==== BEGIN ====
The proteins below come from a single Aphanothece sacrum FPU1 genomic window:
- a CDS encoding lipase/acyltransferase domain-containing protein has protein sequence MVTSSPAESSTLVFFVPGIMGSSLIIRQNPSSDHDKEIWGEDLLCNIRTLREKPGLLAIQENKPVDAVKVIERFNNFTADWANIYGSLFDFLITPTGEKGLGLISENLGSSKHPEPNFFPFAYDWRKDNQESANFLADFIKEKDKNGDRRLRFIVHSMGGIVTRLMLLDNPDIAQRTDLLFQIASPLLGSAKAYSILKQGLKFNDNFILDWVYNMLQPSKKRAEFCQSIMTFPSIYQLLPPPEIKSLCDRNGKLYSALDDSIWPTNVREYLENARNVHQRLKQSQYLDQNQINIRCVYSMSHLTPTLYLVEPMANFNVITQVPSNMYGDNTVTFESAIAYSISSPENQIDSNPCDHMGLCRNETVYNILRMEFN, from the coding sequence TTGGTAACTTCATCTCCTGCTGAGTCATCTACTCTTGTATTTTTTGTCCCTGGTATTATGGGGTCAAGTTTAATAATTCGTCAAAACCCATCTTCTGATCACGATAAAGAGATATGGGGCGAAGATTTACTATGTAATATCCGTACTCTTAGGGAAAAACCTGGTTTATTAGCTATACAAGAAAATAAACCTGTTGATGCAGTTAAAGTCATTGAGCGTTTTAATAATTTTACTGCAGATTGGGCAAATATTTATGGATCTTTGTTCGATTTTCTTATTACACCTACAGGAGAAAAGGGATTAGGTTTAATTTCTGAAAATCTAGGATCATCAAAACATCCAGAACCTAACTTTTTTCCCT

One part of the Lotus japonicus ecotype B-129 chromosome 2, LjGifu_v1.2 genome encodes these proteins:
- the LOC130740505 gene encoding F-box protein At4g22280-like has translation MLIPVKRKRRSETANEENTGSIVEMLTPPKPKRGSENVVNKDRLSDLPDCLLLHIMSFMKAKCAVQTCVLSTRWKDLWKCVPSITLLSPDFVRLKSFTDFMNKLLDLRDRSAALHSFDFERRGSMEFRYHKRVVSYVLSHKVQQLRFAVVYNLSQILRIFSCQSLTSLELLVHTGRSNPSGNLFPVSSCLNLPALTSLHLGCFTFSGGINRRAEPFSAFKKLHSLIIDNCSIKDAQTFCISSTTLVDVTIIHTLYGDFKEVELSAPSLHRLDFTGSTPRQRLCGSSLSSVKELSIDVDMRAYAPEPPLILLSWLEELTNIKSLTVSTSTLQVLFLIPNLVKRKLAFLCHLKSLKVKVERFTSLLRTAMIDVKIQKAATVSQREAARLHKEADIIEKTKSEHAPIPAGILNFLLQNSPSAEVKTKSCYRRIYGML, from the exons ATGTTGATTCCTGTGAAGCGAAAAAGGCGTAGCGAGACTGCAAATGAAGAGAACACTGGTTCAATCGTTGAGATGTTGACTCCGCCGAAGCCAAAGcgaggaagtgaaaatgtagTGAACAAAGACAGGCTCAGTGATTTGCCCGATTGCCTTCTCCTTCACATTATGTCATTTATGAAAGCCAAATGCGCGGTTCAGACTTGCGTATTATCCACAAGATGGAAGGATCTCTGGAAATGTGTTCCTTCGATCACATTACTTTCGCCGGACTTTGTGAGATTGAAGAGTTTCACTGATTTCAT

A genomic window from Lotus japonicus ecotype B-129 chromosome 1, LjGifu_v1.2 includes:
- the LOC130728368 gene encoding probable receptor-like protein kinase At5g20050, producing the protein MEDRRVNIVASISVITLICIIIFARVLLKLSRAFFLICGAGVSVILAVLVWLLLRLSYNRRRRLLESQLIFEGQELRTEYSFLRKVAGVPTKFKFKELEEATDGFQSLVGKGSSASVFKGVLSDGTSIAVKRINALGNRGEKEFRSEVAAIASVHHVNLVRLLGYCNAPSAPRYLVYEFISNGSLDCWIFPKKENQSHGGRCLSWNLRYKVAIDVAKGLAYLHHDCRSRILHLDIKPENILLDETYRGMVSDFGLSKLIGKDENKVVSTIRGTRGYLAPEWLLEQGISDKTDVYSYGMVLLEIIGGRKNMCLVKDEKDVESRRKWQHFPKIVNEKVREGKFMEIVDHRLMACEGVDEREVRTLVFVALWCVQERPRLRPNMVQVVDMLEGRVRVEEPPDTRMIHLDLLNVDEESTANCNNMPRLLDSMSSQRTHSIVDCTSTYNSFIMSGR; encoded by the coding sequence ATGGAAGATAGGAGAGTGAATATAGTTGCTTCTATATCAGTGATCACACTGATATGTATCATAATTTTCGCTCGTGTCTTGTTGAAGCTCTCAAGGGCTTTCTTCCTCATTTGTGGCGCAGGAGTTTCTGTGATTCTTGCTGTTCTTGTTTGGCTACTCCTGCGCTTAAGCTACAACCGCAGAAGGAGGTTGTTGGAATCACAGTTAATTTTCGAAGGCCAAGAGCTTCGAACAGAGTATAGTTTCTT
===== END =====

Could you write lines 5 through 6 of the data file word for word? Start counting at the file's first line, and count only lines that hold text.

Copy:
A genomic window from Lotus japonicus ecotype B-129 chromosome 1, LjGifu_v1.2 includes:
- the LOC130728368 gene encoding probable receptor-like protein kinase At5g20050, producing the protein MEDRRVNIVASISVITLICIIIFARVLLKLSRAFFLICGAGVSVILAVLVWLLLRLSYNRRRRLLESQLIFEGQELRTEYSFLRKVAGVPTKFKFKELEEATDGFQSLVGKGSSASVFKGVLSDGTSIAVKRINALGNRGEKEFRSEVAAIASVHHVNLVRLLGYCNAPSAPRYLVYEFISNGSLDCWIFPKKENQSHGGRCLSWNLRYKVAIDVAKGLAYLHHDCRSRILHLDIKPENILLDETYRGMVSDFGLSKLIGKDENKVVSTIRGTRGYLAPEWLLEQGISDKTDVYSYGMVLLEIIGGRKNMCLVKDEKDVESRRKWQHFPKIVNEKVREGKFMEIVDHRLMACEGVDEREVRTLVFVALWCVQERPRLRPNMVQVVDMLEGRVRVEEPPDTRMIHLDLLNVDEESTANCNNMPRLLDSMSSQRTHSIVDCTSTYNSFIMSGR; encoded by the coding sequence ATGGAAGATAGGAGAGTGAATATAGTTGCTTCTATATCAGTGATCACACTGATATGTATCATAATTTTCGCTCGTGTCTTGTTGAAGCTCTCAAGGGCTTTCTTCCTCATTTGTGGCGCAGGAGTTTCTGTGATTCTTGCTGTTCTTGTTTGGCTACTCCTGCGCTTAAGCTACAACCGCAGAAGGAGGTTGTTGGAATCACAGTTAATTTTCGAAGGCCAAGAGCTTCGAACAGAGTATAGTTTCTT